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“Everything emits invisible waves, which kill you” could be an update to the old aphorism “everything kills you.” Nathaniel Rich’s article in the current issue of Harper’s Magazine investigates cell-phone radiation. Industry lobbyists insist that everything emitted by cell phones is innocuous—but can we trust them? Should we all be wearing headsets or even not using certain electronic devices at all?
In the past decade, hundreds of experiments have been conducted to determine whether cell-phone radiation might have any effect on human health. Rich’s article attempts to make sense of such baffling findings as these:
Exposure to cell-phone radiation hampers one’s ability to fall asleep. Exposure to cell-phone radiation makes one sleepy. Exposure to cell-phone radiation has no effect on sleep patterns.
Cell-phone radiation slows one’s cognitive reaction time. It makes one think faster. It has no effect on cognitive ability.
Cell-phone radiation reduces sperm count and sperm motility and increases the number of abnormal sperm. Cell-phone radiation does not harm the testicles.
Exposure to cell-phone radiation leads to single- and double-strand breaks in DNA and to numerous other forms of genetic damage. Exposure has no significant effect on DNA. The negative (no effect) studies outweigh the positive, and the reason the incriminating studies showed anything at all was that they were poorly, even incompetently, designed.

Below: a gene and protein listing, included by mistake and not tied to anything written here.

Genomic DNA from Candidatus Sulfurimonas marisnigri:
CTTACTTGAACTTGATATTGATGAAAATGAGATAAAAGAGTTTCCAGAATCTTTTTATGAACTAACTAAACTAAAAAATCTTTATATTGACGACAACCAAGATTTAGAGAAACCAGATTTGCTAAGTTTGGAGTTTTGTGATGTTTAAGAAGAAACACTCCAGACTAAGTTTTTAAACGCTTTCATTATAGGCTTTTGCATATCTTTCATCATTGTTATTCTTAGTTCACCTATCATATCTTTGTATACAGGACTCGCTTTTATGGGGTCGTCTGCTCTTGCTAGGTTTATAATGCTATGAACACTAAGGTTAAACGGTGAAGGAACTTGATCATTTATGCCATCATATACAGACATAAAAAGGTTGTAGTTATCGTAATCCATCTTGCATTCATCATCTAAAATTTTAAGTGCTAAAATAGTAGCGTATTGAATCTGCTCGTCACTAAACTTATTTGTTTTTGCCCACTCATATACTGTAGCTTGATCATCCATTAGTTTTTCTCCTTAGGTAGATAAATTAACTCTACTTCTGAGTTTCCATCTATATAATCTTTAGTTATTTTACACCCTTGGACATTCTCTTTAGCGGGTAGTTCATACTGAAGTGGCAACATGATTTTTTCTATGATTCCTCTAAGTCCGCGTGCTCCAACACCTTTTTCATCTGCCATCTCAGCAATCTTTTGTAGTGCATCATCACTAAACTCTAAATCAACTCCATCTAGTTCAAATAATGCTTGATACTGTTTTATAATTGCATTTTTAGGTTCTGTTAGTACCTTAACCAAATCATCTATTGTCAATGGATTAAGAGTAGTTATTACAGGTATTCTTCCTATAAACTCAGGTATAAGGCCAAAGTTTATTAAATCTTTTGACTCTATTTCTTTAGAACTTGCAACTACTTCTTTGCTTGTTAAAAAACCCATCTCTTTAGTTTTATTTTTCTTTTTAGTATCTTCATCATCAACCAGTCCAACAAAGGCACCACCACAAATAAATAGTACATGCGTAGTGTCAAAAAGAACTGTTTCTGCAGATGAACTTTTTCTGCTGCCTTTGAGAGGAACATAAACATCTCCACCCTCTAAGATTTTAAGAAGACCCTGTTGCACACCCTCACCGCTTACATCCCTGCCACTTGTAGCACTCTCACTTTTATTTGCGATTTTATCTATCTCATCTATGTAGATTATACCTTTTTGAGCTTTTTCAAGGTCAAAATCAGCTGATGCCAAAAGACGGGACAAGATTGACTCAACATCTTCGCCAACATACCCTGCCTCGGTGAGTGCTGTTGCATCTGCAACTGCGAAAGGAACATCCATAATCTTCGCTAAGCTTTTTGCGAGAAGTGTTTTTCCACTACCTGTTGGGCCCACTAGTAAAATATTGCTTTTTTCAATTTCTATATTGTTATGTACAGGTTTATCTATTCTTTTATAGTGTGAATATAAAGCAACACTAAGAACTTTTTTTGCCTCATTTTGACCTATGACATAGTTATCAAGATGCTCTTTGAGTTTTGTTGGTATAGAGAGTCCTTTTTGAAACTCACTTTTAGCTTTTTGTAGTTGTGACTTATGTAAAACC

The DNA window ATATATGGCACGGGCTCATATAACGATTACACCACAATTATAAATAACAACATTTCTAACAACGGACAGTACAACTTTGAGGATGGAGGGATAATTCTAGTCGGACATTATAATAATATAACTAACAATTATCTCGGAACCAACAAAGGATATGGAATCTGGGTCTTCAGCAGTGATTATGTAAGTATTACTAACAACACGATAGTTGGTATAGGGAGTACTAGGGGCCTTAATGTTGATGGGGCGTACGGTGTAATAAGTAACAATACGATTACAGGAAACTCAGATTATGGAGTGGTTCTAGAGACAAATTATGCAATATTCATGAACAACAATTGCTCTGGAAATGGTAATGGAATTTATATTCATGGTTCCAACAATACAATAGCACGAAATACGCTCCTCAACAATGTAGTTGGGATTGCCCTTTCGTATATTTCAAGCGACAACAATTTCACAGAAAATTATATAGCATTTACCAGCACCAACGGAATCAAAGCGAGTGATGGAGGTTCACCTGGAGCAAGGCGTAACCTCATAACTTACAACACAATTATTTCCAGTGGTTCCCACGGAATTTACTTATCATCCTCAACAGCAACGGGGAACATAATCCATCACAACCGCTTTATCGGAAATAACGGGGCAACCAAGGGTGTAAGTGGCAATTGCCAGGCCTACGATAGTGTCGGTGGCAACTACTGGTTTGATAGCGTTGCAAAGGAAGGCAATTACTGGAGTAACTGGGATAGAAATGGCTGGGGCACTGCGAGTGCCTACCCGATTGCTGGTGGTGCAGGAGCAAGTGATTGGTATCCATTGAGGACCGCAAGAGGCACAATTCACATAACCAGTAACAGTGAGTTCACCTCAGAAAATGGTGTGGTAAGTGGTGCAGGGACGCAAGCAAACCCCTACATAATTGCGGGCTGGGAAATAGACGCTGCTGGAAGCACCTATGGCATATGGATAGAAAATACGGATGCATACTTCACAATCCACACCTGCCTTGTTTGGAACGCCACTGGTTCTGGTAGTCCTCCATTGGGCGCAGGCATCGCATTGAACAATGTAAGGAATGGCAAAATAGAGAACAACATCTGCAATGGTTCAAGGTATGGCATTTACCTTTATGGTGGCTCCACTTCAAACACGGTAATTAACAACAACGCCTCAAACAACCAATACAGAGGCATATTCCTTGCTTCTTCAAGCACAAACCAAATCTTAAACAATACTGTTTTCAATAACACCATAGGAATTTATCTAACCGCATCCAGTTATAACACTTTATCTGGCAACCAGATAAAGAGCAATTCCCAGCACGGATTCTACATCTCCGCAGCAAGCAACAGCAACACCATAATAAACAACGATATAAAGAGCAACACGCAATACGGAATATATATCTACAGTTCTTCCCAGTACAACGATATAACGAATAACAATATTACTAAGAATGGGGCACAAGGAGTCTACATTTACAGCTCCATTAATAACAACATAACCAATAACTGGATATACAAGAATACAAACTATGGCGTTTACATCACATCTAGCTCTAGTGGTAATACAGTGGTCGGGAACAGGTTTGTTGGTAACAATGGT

The brain of a child absorbs a much greater amount of radiation from a cell phone than does the brain of an adult. No, it does not. The absorption rate is twice as high, but only for children under eight.
The majority of studies on cell phones and human health have received funding from the telecommunications industry. Industry-funded studies are significantly more likely than independent studies to show that cell phones are safe.
To read Rich’s report in its entirety, click here to subscribe. By subscribing to the magazine, you will gain immediate online access to this article as well as all of the articles in the complete 160-year archives of Harper’s Magazine.
More from TedRoss:
I recently spent a semester teaching writing at an elite liberal-arts college. At strategic points around the campus, in shades of yellow and green, banners displayed the following pair of texts. The first was attributed to the college’s founder, which dates it to the 1920s. The second was extracted from the latest version of the institution’s mission statement:
The paramount obligation of a college is to develop in its students the ability to think clearly and independently, and the ability to live confidently, courageously, and hopefully.
Let us take a moment to compare these texts. The first thing to observe about the older one is that it is a sentence. It expresses an idea by placing concepts in relation to one another within the kind of structure that we call a syntax. It is, moreover, highly wrought: a parallel structure underscored by repetition, five adverbs balanced two against three.
Percentage of Britons who cannot name the city that provides the setting for the musical Chicago:
An Australian entrepreneur was selling oysters raised in tanks laced with Viagra.
A naked man believed to be under the influence of LSD rammed his pickup truck into two police cars.
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“Shelby is waiting for something. He himself does not know what it is. When it comes he will either go back into the world from which he came, or sink out of sight in the morass of alcoholism or despair that has engulfed other vagrants.”